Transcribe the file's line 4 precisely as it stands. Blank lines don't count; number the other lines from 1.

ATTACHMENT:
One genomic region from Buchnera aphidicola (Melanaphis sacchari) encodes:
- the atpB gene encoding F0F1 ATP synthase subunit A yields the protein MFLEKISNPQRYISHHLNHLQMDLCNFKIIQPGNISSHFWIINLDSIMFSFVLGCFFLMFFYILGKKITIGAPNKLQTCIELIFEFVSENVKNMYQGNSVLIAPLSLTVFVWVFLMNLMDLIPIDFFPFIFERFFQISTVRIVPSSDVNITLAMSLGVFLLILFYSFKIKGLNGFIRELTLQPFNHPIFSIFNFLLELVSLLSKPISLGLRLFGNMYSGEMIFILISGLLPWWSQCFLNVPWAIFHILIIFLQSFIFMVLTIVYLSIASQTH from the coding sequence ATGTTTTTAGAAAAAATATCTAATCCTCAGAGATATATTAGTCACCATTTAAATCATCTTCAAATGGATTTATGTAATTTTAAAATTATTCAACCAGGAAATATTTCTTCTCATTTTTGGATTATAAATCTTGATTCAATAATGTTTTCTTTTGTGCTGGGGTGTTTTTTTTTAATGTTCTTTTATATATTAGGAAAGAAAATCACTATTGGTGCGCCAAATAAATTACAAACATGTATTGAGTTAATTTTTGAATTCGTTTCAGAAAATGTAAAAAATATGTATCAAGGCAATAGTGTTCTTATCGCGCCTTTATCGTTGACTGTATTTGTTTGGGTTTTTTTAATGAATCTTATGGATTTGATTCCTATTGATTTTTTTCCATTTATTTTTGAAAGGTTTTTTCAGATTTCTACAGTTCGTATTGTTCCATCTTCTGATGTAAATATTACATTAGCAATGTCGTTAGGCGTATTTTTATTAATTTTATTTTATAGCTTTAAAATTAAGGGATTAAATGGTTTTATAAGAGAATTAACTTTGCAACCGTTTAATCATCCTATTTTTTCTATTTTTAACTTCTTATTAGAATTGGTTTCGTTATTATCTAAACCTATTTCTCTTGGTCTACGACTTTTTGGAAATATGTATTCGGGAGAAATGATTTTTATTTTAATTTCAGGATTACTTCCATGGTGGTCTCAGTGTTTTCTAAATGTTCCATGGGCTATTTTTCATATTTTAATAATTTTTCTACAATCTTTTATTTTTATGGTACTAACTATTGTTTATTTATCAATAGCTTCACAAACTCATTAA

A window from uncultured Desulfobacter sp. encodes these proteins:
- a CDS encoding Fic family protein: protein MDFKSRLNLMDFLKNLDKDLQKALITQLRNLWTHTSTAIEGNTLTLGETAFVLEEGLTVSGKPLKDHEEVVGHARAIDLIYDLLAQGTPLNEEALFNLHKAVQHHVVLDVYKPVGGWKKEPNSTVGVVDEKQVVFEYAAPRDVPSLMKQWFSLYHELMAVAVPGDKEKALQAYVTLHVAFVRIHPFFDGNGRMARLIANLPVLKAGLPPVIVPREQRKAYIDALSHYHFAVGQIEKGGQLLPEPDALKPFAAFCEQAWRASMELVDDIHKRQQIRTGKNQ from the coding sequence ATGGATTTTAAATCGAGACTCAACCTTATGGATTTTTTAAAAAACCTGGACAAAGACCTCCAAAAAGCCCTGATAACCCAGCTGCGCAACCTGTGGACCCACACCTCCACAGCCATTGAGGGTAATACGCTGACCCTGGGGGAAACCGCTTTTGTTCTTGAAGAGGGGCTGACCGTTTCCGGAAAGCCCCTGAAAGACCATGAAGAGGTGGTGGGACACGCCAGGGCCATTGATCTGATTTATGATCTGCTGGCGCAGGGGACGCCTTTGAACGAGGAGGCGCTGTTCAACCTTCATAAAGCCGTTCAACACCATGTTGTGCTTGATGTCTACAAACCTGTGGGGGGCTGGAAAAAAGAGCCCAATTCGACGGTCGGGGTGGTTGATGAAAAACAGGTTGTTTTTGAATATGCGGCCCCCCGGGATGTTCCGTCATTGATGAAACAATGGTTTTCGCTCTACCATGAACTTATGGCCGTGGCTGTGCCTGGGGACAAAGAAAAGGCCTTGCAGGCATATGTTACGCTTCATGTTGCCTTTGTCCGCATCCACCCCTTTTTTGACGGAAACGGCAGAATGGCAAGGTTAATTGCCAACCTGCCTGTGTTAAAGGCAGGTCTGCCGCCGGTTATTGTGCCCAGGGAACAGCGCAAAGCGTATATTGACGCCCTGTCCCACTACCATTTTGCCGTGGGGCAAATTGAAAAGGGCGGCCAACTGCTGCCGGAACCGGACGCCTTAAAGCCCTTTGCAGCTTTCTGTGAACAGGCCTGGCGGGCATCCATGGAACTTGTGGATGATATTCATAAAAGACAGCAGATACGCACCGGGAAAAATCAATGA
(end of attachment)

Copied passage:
- a CDS encoding Fic family protein: protein MDFKSRLNLMDFLKNLDKDLQKALITQLRNLWTHTSTAIEGNTLTLGETAFVLEEGLTVSGKPLKDHEEVVGHARAIDLIYDLLAQGTPLNEEALFNLHKAVQHHVVLDVYKPVGGWKKEPNSTVGVVDEKQVVFEYAAPRDVPSLMKQWFSLYHELMAVAVPGDKEKALQAYVTLHVAFVRIHPFFDGNGRMARLIANLPVLKAGLPPVIVPREQRKAYIDALSHYHFAVGQIEKGGQLLPEPDALKPFAAFCEQAWRASMELVDDIHKRQQIRTGKNQ from the coding sequence ATGGATTTTAAATCGAGACTCAACCTTATGGATTTTTTAAAAAACCTGGACAAAGACCTCCAAAAAGCCCTGATAACCCAGCTGCGCAACCTGTGGACCCACACCTCCACAGCCATTGAGGGTAATACGCTGACCCTGGGGGAAACCGCTTTTGTTCTTGAAGAGGGGCTGACCGTTTCCGGAAAGCCCCTGAAAGACCATGAAGAGGTGGTGGGACACGCCAGGGCCATTGATCTGATTTATGATCTGCTGGCGCAGGGGACGCCTTTGAACGAGGAGGCGCTGTTCAACCTTCATAAAGCCGTTCAACACCATGTTGTGCTTGATGTCTACAAACCTGTGGGGGGCTGGAAAAAAGAGCCCAATTCGACGGTCGGGGTGGTTGATGAAAAACAGGTTGTTTTTGAATATGCGGCCCCCCGGGATGTTCCGTCATTGATGAAACAATGGTTTTCGCTCTACCATGAACTTATGGCCGTGGCTGTGCCTGGGGACAAAGAAAAGGCCTTGCAGGCATATGTTACGCTTCATGTTGCCTTTGTCCGCATCCACCCCTTTTTTGACGGAAACGGCAGAATGGCAAGGTTAATTGCCAACCTGCCTGTGTTAAAGGCAGGTCTGCCGCCGGTTATTGTGCCCAGGGAACAGCGCAAAGCGTATATTGACGCCCTGTCCCACTACCATTTTGCCGTGGGGCAAATTGAAAAGGGCGGCCAACTGCTGCCGGAACCGGACGCCTTAAAGCCCTTTGCAGCTTTCTGTGAACAGGCCTGGCGGGCATCCATGGAACTTGTGGATGATATTCATAAAAGACAGCAGATACGCACCGGGAAAAATCAATGA